The reason why I like this song, “All of Time”, so much is because of its aggressive, daring melody.  The melody is both rhythmically and technically challenging with a rich harmonic progression. It is also compositionally layered with the saxophone playing the melody, the vocalist singing on top, the piano embellishing with a rhythmic counter melody, and the drums creating a spacey atmosphere with occasional double time fills. Throughout the tune, Binney also finds ways to capture the audience by occasionally building up and creating complex compositional chaos followed by a sudden spacey feel.

Although, I do have to say that some of the reoccurring lines that Binney plays becomes a bit repetitive especially during the drum solo from 0:30 to 3:00. It hardly has any contrast and stays predominantly chaotic, busy, and loud. However, in next section, when the melody comes back in after a drum break, that tension is relieved and it saves it from becoming too redundant.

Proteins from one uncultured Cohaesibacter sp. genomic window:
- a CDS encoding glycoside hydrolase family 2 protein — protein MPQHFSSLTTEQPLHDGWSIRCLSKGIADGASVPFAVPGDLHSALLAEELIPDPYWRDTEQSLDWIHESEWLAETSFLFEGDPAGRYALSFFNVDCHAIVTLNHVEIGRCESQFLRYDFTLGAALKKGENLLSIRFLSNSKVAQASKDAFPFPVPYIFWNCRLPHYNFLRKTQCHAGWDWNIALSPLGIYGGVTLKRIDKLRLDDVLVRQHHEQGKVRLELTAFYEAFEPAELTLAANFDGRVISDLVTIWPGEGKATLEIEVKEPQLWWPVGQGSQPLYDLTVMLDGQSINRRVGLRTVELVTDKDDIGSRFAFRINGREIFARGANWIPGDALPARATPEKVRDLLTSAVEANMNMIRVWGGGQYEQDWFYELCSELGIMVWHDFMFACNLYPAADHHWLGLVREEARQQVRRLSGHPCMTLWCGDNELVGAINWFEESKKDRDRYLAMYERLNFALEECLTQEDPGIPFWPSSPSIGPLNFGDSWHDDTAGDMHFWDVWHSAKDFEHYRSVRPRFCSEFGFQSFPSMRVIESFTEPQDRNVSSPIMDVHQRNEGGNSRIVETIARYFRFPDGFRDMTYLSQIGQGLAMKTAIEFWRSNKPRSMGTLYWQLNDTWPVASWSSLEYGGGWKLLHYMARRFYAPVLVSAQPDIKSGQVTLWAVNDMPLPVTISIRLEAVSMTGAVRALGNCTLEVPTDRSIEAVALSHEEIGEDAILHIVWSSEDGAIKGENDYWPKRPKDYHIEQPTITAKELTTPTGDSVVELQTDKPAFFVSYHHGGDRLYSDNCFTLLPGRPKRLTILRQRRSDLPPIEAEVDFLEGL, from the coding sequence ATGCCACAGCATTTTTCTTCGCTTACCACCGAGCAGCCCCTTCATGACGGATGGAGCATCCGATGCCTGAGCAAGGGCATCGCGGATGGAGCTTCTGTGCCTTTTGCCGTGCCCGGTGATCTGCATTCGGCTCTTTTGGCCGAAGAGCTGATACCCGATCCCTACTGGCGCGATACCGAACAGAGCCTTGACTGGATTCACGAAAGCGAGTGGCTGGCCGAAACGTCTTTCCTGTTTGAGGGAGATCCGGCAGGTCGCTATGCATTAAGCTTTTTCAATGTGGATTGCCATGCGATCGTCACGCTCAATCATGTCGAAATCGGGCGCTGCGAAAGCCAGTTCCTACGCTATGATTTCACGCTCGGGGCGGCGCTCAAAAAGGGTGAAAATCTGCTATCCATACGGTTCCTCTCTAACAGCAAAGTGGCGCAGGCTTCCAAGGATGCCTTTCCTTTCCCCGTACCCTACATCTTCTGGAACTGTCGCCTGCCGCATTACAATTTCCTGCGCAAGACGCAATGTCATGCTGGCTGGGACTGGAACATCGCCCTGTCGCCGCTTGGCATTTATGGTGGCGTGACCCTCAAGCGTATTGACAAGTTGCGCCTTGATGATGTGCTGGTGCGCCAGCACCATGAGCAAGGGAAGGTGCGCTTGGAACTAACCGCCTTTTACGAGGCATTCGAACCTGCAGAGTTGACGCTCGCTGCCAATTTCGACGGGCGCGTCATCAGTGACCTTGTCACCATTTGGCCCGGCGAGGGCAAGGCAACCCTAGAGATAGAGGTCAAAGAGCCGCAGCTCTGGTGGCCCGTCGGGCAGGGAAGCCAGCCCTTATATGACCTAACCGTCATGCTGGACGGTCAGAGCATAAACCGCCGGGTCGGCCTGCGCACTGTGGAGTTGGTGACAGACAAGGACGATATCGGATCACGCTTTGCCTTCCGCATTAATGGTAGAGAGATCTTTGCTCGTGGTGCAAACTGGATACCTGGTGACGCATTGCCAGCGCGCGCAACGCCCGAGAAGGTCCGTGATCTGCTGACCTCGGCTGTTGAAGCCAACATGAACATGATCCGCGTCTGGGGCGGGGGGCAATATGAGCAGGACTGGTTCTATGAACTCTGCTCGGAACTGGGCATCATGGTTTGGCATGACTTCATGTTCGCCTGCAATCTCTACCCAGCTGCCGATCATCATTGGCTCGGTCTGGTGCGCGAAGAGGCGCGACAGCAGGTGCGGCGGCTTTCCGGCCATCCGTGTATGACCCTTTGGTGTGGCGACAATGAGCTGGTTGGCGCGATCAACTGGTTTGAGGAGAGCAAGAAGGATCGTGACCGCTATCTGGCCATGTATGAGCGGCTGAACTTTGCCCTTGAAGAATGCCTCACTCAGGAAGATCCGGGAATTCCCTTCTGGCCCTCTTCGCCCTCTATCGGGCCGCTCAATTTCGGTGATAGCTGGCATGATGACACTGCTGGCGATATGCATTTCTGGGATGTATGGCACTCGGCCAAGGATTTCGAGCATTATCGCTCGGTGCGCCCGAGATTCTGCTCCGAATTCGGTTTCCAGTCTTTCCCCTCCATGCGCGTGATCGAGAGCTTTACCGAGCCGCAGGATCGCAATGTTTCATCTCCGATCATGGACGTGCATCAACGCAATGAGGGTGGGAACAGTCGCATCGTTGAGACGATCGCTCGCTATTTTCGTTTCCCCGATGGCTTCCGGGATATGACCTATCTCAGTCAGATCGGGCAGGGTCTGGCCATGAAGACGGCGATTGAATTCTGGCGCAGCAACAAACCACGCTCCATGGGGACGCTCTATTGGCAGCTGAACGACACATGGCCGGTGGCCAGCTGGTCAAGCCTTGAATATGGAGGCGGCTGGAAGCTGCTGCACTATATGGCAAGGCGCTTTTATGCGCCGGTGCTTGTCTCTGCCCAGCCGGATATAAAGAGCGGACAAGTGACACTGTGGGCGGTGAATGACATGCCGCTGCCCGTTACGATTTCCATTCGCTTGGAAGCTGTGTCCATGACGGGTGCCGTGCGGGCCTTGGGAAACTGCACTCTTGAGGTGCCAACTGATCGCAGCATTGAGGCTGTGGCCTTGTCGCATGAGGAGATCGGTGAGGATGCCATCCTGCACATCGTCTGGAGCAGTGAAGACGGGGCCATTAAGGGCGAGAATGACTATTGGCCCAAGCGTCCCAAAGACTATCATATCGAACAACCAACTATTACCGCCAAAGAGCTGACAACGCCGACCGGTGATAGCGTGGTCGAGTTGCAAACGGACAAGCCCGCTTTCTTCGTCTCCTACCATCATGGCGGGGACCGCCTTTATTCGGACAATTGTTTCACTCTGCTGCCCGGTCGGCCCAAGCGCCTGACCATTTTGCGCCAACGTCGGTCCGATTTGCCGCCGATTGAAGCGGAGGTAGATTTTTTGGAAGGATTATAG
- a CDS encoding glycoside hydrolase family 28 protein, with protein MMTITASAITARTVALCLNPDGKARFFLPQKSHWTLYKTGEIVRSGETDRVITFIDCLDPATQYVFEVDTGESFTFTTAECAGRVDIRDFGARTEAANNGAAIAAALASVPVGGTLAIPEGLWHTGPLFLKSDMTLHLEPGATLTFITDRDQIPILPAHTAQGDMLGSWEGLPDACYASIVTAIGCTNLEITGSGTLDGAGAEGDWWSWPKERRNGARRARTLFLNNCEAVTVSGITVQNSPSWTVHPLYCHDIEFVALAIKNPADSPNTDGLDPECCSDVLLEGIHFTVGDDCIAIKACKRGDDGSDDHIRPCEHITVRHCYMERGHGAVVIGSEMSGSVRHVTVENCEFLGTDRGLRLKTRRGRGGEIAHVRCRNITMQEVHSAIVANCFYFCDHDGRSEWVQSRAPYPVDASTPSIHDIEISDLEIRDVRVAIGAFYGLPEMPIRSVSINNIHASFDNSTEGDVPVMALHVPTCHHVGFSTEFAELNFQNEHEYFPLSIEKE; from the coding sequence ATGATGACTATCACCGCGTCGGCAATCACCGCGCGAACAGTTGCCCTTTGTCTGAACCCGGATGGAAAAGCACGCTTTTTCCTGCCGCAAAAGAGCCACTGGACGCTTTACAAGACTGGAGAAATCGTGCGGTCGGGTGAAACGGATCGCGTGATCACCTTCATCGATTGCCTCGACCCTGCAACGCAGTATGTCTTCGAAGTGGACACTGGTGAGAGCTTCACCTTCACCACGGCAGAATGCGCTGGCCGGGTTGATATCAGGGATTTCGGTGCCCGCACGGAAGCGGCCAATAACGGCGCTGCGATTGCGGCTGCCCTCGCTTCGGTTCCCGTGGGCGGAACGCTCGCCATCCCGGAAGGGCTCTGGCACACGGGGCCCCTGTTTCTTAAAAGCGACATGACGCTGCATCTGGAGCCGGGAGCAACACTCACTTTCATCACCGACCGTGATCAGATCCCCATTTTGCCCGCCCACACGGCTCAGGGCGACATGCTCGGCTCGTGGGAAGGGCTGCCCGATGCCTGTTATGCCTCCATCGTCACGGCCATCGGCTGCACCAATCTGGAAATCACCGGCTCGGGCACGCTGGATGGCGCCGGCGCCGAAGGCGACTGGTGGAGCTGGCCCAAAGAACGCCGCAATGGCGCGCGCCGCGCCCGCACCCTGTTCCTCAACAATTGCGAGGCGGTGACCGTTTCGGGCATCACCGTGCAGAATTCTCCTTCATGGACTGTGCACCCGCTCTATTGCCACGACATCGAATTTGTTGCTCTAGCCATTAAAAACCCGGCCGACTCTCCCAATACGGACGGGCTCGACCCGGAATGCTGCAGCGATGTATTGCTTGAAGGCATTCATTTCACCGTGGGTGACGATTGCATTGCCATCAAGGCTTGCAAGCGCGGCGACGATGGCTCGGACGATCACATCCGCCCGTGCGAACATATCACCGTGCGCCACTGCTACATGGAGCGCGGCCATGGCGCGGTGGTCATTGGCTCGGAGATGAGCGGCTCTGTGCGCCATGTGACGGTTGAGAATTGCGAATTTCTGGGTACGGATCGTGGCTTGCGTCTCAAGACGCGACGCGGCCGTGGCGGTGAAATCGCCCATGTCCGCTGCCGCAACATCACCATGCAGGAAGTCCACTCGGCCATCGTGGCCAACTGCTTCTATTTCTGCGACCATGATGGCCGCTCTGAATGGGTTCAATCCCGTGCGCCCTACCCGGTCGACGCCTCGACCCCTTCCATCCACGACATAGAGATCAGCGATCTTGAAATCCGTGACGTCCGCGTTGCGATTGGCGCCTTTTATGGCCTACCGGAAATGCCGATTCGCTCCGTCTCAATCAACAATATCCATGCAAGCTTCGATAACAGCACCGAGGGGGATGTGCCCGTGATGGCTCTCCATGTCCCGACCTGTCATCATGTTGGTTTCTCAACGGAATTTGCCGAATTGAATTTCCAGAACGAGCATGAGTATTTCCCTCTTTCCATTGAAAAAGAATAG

The next section of this tune is the solo section. Beginning with a piano solo, the drums finally settles down and establishes a strong underlying groove making it almost seem like a background instrument. Occasionally, you can hear the two drummers reacting to Taborn’s rhythmic improvisation. This relieves that tension and energy that has festered up throughout the beginning of the tune.  After the piano solo, Binney enters with such a roaring line establishing yet another layer to this song.  It is his solo that brings the energy back up. The song soon ends with a vocalist singing over a diminishing vamp of a reoccurring melody.

This is why I like David Binney. His composition’s are unique and are finely layered. I definitely suggest checking him out when you have time.

Avishai Cohen Live @ TSFJAZZ